Opening remarks for the 2019-2020 school year

Welcome back to you all. Special welcome to the ninth graders and to all of you who are new to the Upper School. I hope that you all had a great week and that those of you who are new to Waynflete will feel, with each passing day, that the Upper School is becoming more and more like home base to you. Please know that we are really excited that you have joined our community.

I want to start the year by asking a question that may seem a little odd coming from me.

What is the point of school? Really, what is the point of school?

By that I mean, what is the point of making this effort to all come together in one physical location to follow synchronized schedules when pretty much everything that is known is available on the Internet, most of it boiled down to “How To” YouTube videos.

Think about it. You could be at home right now catching another few hours sleep before finally rolling out of bed, grabbing a leisurely breakfast or brunch, and then opening up your computer, checking a few social media feeds, and then watching a few YouTube videos. That sounds pretty good, right? So why are we here?

Well, before you answer that question by heading for the exits, I want to tell you how I answer the question. It comes in two parts. The first is sitting on the stage behind me. We are blessed at Waynflete to be staffed with an extraordinary group of dedicated professionals. Across the board, they know their stuff and how best to present it to you, and they are intent on knowing who you are as people, not just students. On top of all of that, they are a pretty fun group to hang out with. We are really lucky to have each and every one of them.

The second answer to the “Why are we here?” question is sitting all around you. You are all Waynflete students, you have that in common, but each person’s path through life is unique which means we all have something a little different to contribute. Whatever subject you are learning, it becomes infinitely richer when considered from as many different perspectives as possible. And the educators sitting behind me care a lot about helping you voice your ideas. They know that when your voice is clear and you are listening carefully to the voices of others, that is when learning takes off and new understandings are forged,endowed with a richness that can only be achieved in person.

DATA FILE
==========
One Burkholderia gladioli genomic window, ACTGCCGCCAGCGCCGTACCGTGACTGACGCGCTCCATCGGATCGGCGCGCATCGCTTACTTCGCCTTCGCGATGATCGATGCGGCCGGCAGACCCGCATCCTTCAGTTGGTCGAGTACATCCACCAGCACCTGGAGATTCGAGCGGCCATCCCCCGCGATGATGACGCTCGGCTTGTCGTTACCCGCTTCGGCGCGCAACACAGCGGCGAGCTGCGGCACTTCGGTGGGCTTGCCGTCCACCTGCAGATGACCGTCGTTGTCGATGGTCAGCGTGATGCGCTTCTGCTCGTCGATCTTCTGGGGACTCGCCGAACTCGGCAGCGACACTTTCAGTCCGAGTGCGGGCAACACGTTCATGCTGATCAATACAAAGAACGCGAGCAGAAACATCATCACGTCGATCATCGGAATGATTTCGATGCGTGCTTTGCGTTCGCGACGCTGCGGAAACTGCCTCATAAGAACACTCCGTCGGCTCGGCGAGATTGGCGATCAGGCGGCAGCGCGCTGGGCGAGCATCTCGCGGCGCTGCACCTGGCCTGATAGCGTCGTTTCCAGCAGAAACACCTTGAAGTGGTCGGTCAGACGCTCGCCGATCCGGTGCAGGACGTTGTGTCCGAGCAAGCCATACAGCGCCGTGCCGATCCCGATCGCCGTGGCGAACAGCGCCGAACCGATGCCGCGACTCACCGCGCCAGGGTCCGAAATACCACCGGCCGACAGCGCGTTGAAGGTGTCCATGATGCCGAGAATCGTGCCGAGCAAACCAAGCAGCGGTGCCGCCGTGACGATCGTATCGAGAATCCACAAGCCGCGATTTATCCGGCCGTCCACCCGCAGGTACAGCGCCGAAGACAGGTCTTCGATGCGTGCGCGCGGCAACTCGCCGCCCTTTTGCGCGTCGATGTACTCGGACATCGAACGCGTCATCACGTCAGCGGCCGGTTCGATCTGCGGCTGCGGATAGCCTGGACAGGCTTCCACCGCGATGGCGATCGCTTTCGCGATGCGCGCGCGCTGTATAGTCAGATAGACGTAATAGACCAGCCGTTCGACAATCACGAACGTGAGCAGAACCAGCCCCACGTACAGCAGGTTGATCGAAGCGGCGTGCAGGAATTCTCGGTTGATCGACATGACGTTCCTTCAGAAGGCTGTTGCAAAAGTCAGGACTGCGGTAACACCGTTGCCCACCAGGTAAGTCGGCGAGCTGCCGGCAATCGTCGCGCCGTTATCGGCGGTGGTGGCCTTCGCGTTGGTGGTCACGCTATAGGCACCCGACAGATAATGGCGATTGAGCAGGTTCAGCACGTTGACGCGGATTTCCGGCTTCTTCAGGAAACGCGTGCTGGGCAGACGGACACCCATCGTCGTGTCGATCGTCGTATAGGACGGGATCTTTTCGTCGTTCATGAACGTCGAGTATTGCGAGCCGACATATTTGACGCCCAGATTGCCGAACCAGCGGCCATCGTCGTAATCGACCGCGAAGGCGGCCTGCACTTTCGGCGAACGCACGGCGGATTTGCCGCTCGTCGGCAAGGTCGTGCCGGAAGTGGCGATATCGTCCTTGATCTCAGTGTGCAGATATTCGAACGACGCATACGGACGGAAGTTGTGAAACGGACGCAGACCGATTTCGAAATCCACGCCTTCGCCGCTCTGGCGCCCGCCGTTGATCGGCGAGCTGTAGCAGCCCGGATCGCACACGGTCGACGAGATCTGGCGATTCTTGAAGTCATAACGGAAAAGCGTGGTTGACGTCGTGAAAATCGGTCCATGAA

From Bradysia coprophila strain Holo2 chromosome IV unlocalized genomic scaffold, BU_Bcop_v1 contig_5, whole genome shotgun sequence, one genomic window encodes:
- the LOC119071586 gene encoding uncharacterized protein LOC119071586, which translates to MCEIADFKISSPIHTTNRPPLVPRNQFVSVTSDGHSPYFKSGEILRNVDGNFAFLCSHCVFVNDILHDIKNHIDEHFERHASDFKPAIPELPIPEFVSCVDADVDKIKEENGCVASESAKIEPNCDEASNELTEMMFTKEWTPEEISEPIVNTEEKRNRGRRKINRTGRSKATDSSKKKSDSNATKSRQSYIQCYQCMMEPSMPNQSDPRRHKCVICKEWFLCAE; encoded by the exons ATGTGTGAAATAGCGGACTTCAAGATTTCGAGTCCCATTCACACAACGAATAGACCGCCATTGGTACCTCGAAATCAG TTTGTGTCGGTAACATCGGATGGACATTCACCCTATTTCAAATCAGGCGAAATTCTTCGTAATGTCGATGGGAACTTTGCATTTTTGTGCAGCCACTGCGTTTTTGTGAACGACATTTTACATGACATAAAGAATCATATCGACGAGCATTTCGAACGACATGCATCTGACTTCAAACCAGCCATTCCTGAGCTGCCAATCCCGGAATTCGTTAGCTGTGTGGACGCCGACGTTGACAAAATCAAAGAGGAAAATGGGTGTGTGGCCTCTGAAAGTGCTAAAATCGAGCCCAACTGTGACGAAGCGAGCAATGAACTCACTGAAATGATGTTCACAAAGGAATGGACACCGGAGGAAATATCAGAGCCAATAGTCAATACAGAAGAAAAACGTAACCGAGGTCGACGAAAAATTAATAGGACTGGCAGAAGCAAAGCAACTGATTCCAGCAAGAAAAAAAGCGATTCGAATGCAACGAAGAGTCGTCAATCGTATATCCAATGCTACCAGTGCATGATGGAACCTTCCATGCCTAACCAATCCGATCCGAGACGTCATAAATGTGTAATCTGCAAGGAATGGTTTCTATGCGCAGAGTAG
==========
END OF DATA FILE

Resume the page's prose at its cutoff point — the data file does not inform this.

We will have the opportunity to engage in dialogue about important topics in our advising groups year. The first topic is immigration. If you have been paying any attention to the news, you know that immigration is a hot topic in the media these days. There is plenty of information about immigration on the Internet, but, unfortunately, much of it is couched in political sloganeering that misses the humanity of the subject.

The important questions seem overlooked or forgotten such as: Why is it that millions of people around the globe are on the move, desperately seeking safety and sustenance for their families. What are their stories? What are they really experiencing? For those of us who are not on the move, what can we do? What should we do? What does all of this mean to me? You can find a lot of information about immigration on the internet, but it won’t help you figure out what it all means to you. You will have to wrestle with that in person.

We will have the opportunity to do just that this fall. Starting next week, Waynflete will host a photography show in our gallery that features the stories of immigrants and refugees. I am going to assign you all the task of spending time in the gallery to consider those stories and then talk in your advising groups about what you saw, what moved you, and why. We will have a couple of assemblies to go along with the gallery show to spark further conversations as well.

Although, with the exception of descendents of the first people, immigration is part of every American’s history, our experiences diverge. For some in this room, our ancestors immigrated to America a long time ago, while others are children of immigrants or immigrants ourselves. That means we have a lot we could learn from each other.

We will not resolve the nation’s disagreements about immigration, but we can bring back the humanity into the conversation. I can guarantee that when you reflect on what you see in the gallery show and listen carefully to the diverse perspectives of your classmates, your understanding of not only the show but also of the immigrant experience will expand and deepen. That in turn will help make you a better informed citizen on a topic that will remain relevant throughout your lifetime.

That, in a nutshell, is why we come together to learn, to consider important questions in community, to learn from each other, and to be guided in the process by this talented group of educators. For me at least, that is enough to get me out of bed in the morning, with a spring in my step and a smile on my face, to come to school ready to learn.

Thank you for your attention this morning. I feel really fortunate to be heading into a new school year in your company.